It’s amazing what you can find in an afternoon of playing with Google Trends. The site hosts a wealth of information if you know what to look for — even the most popular design style by state, according to what people are searching for.
What design styles are in — and out?
The most popular design style this year is bohemian chic. Eclectic, exotic and vibrant describe it perfectly — and 14 states are smitten. Scandinavian design (11 states) and farmhouse style (10 states) follow in popularity.
Victorian design is out, falling completely off the map, and Kansas is the only state keeping minimalism alive. It looks like Americans want a casual design style with a maxi vibe, reinforcing boho chic’s popularity.
Surprisingly, while mid-century modern is popular, it doesn’t top any state’s most-searched list; most states opt for Scandinavian or modern instead.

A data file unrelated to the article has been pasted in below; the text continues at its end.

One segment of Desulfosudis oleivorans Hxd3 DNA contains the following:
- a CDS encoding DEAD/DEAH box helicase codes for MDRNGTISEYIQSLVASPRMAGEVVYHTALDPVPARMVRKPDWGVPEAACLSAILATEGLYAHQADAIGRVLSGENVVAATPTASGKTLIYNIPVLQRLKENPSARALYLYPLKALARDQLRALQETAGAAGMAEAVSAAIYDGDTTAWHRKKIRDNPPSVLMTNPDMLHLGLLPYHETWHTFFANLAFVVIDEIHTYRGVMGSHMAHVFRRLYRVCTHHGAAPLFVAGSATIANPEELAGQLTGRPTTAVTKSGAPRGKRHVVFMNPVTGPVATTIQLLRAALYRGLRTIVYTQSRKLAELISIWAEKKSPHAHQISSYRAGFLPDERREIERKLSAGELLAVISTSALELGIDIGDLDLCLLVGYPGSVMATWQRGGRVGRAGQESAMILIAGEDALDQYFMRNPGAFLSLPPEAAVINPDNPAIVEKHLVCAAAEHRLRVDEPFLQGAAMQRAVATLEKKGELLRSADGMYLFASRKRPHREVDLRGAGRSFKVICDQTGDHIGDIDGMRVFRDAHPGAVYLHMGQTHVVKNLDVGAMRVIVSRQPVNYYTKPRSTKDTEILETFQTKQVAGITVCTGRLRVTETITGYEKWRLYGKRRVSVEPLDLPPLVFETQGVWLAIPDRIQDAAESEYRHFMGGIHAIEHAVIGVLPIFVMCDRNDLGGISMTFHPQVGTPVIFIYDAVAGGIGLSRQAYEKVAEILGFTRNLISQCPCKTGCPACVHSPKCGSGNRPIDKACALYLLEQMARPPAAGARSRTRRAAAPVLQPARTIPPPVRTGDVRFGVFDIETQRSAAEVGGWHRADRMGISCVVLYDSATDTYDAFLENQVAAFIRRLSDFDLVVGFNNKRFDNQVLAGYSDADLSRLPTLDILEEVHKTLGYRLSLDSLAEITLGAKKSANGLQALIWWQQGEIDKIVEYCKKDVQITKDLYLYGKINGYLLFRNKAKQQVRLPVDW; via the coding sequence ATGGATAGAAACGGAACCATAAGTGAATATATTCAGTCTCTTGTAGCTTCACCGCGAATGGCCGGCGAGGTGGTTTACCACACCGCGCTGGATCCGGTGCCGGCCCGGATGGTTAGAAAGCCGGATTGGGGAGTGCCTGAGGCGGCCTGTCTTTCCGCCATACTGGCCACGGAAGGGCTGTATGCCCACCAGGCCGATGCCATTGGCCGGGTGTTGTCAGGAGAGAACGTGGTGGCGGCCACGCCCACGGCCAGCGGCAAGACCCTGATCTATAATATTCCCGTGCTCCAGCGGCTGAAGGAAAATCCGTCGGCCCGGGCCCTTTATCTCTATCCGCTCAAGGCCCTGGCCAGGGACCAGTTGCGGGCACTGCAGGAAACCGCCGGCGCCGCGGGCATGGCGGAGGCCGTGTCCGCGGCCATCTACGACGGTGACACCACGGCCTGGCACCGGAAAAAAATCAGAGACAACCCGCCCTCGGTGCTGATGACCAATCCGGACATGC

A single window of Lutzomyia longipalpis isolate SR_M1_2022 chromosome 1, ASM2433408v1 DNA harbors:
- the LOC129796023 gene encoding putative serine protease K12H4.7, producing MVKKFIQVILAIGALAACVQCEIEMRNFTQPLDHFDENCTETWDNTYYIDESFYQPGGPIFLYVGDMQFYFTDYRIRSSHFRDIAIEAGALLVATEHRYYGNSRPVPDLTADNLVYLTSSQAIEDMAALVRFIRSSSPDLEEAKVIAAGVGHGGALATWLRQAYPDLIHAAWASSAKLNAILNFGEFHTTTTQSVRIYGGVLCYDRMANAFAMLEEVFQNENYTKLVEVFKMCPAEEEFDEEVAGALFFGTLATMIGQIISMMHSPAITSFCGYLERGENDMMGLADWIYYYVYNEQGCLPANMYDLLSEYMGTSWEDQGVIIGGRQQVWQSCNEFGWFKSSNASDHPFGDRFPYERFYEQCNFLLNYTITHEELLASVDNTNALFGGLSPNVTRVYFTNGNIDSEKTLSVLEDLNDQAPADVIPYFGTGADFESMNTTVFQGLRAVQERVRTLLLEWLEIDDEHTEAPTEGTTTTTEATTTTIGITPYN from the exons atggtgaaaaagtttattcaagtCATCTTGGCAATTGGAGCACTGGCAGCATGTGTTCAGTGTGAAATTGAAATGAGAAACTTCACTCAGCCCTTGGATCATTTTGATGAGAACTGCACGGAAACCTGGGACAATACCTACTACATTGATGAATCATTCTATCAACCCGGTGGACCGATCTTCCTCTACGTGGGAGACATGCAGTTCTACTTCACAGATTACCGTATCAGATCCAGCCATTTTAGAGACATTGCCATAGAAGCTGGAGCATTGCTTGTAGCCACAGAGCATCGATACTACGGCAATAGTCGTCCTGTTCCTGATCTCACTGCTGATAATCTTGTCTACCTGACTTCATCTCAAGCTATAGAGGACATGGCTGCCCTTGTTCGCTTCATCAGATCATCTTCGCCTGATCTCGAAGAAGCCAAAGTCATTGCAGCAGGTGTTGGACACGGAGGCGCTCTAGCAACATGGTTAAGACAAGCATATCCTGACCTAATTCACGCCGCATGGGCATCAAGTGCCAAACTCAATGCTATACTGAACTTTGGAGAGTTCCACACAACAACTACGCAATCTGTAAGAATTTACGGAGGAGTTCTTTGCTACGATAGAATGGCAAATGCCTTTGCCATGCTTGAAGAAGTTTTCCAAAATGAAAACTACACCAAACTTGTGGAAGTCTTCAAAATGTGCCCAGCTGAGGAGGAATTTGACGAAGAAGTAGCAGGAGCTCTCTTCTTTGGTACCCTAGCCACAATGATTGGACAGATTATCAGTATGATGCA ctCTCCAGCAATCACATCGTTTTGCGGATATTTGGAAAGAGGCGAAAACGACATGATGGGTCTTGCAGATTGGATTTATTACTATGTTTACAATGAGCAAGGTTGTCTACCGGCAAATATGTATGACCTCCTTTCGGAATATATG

Here’s a closer look at your state’s most popular design style
Indiana, Maryland, Michigan, Missouri, Pennsylvania
Most popular design style: Art Deco
Alaska, Delaware, Hawaii, Idaho, Iowa, Maine, Montana, Nebraska, New Hampshire, North Dakota, Rhode Island, South Dakota, West Virginia, Wyoming
Most popular design style: bohemian chic
Florida, New Jersey, Virginia
Most popular design style: coastal
Alabama, Arkansas, Georgia, Kentucky, Louisiana, Mississipi, North Carolina, Oklahoma, South Carolina, Tennessee
Most popular design style: farmhouse
Most popular design style: minimalist
Ohio, Oregon, Utah, Vermont
Most popular design style: modern
California, Colorado, Connecticut, Illinois, Massachusetts, Minnesota, Nevada, New York, Texas, Washington, Wisconsin
Most popular design style: Scandinavian
Arizona, New Mexico
Most popular design style: Southwest
Most design-oriented states
Pots, Planters & More took the most popular design style info to the next level. It analyzed the search volume by state to determine who spends the most time searching for design info. According to that resesarch, here are the most design-curious states:
- North Dakota
What do you think of this data? Do you identify with your state’s design style?